Henry’s rating 2.5 out of 5
“What up Dog?” That’s what this Hound thought when he heard about superstar rapper 50 (Fiddy) Cents new fitness book and diet plan. Take one look at Fiddy, and there is no denying he is ripped and in great shape, but does that give him “cred” to write a diet and fitness book? He is not a fitness instructor, dietician, and as far as I know has not had any formal training. So is just being a celebrity and looking darn good on the cover enough to qualify you to offer the fitness advice, weight training, and nutrition plans found on the pages within? Let’s take a closer look.
First up, as to credibility, I think we all realize that many celebrity fitness books are actually ghost written by a real fitness expert behind the scenes. In this case, that is not even so thinly veiled, as Jeff O’Connell shares “with” authorship on the cover. While the book does let the reader into a very up-close and personal look at the rapper’s life and workout routines, I suspect O’Connell did most of the writing, or at least, came up with the concepts and nutrition plans for Fiddy to follow. O’Connell is a world-renowned body builder and fitness trainer, is the Editor-in-Chief of Bodybuilding.com, and was formerly the Editor-in-Chief of Muscle & Fitness magazine.
The full title of the book is “Formula 50: A 6-Week Workout and Nutrition Plan That Will Transform Your Life.” It is told in the first person, and 50-Cent opens with why he wrote it, “I hate that we’re losing America’s fitness battle. We may be the land of the free and the home of the brave, but we’re also the land of the couch and home of the potato.”
- However, given O’Connell’s background, and 50-Cent’s physique, I think the book and the plan is not really targeted at the casual dieter, or someone looking to lose that spare tire, but more at the person who is already into bodybuilding or weight training and wants to take it to the next level. The basic Formula to the Formula 50 plan is something called Metabolic Resistance Training, or MRT. 50-Cent credits MRT for his fabulously famous physique. MRT is a workout system that was created to bridge the gap between weight training and cardio and offer the best of both worlds. MRT, was originally intended for high-level athletes, which is why I say, I don’t think it applies to the “Average Joe.” Although that is what the “Formula 50” plan claims to do, is break down the concepts and techniques of MRT so they can be used by just plain folks to achieve a “50% increase in health and fitness – in just 6-weeks.”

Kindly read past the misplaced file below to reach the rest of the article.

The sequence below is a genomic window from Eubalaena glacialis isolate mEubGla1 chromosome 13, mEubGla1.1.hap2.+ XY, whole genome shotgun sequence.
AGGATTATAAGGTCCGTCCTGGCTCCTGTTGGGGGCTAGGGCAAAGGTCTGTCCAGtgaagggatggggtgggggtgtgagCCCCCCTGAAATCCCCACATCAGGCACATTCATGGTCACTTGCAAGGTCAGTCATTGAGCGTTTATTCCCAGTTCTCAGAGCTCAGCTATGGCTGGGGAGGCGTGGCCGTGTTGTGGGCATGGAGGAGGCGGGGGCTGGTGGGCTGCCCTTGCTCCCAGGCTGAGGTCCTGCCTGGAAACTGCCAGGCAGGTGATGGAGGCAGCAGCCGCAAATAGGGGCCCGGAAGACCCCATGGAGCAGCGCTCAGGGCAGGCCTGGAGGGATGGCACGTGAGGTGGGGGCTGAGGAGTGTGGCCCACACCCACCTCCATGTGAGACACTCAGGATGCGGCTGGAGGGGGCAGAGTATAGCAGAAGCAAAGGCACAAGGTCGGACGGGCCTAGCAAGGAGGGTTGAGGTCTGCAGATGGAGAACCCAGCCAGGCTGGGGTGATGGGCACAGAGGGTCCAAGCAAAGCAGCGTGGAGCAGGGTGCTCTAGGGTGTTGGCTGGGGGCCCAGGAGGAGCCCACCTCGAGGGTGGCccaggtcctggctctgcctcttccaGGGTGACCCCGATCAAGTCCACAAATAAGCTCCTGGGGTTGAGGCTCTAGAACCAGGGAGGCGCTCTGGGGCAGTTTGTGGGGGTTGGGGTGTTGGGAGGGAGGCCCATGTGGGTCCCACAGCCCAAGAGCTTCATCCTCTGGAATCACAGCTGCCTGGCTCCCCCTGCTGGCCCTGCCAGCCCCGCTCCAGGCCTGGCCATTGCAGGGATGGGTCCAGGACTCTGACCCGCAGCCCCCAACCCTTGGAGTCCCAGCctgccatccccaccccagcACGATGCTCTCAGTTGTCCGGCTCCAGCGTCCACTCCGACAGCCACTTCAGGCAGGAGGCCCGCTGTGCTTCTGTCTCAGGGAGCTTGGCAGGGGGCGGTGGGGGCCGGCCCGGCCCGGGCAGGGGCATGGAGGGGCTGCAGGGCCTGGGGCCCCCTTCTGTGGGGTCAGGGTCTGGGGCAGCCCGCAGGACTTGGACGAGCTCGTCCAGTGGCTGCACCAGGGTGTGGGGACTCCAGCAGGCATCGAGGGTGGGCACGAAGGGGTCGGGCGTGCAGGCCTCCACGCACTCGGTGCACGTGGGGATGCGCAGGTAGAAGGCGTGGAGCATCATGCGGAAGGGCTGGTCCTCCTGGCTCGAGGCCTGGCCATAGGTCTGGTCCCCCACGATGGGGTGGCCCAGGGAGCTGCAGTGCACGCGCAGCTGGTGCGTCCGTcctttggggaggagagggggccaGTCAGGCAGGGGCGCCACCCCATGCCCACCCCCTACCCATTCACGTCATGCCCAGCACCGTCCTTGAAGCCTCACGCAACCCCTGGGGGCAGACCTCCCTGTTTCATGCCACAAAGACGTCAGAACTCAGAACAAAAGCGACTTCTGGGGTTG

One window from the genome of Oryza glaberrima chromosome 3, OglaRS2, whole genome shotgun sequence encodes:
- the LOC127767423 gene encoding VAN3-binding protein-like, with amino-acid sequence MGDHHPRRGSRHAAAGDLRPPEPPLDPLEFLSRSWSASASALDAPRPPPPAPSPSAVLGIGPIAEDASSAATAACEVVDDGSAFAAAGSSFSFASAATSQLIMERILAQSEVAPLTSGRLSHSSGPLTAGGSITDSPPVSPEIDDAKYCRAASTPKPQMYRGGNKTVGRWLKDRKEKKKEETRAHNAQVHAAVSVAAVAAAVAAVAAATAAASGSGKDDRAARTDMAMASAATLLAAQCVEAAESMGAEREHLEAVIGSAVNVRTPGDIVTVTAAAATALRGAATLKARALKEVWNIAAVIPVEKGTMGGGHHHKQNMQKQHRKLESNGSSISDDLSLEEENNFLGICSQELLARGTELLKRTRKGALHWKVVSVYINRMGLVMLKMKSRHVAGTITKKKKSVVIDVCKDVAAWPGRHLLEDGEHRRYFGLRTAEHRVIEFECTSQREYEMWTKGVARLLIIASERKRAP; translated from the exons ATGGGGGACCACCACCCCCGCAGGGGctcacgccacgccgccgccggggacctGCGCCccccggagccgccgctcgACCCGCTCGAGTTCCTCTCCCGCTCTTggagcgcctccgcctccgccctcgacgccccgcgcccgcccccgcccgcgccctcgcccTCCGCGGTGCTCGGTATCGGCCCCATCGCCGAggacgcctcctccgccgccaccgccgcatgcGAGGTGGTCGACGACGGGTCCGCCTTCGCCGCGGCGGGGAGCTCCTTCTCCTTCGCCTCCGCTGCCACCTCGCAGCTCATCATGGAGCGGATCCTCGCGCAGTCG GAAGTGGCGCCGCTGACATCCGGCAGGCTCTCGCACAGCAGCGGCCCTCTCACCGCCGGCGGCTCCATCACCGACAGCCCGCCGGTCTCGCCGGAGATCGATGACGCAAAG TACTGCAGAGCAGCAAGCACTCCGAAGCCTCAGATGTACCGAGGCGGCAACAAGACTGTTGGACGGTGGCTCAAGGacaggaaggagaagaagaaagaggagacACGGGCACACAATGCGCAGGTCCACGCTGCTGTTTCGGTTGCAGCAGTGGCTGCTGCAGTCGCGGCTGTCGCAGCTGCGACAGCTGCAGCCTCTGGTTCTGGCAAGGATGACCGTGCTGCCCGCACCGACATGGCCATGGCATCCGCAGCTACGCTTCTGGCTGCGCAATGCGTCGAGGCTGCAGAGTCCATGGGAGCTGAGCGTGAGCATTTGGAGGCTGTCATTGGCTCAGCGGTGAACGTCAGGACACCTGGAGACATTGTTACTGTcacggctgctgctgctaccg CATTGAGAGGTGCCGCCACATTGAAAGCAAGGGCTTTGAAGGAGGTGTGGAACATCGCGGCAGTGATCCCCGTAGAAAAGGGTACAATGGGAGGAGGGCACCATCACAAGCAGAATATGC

Who Should Read This Book and Follow the Formula 50 Plan?
That is very good question. 50-Cent would have you believe that the book should be read and plan followed by anyone wanting to get into shape. But, again because of the nature of MRT, and the intensity and sheer volume of the exercises in this book – there are over 60! – I really do not think it is for beginners. However, for those who are already into strength training and are looking for something new – this is a good read, and a good program. Also, because of the easy to read and engaging style –anyone who is a fan of 50-cent will enjoy the book, whether they follow the plan or not.
“Formula 50: A 6-Week Workout and Nutrition Plan That Will Transform Your Life,” is very well intentioned, it is written in an engaging and sincere style, and I believe that 50-Cent really wants to do some good by letting the world know “how he did it.” There is good science to support MRT as a workout style for those already into weight training. Jeff O’Connell knows his stuff – and there are enough motivational tidbits in there to inspire weightloss, even if the program itself may be too hard to follow.
As you may have figured out by now my main, and only real, beef with the book is that it is not for beginners or those just trying to shed a few pounds, but for those looking to get “buff.” Now it works for that – in fact, probably works really good for that – but that is not how it is being promoted. Although the book includes meal plans, for a book with “Nutrition” in the title I also found it a little light on nutrition information.
The Bottom Line
Formula 50 is a good read for any fan of 50-cent, or anyone who wants to know how a great looking celebrity got to look that way. It is refreshing that he is not just some celeb lending his name to some fad diet, or bogus fitness product – but this is really a detailed program of how he built a pro-athlete level body. But, because it is really not a program that most average people struggling to get in shape can do, or benefit from, I give it only 2.5 stars out of 5.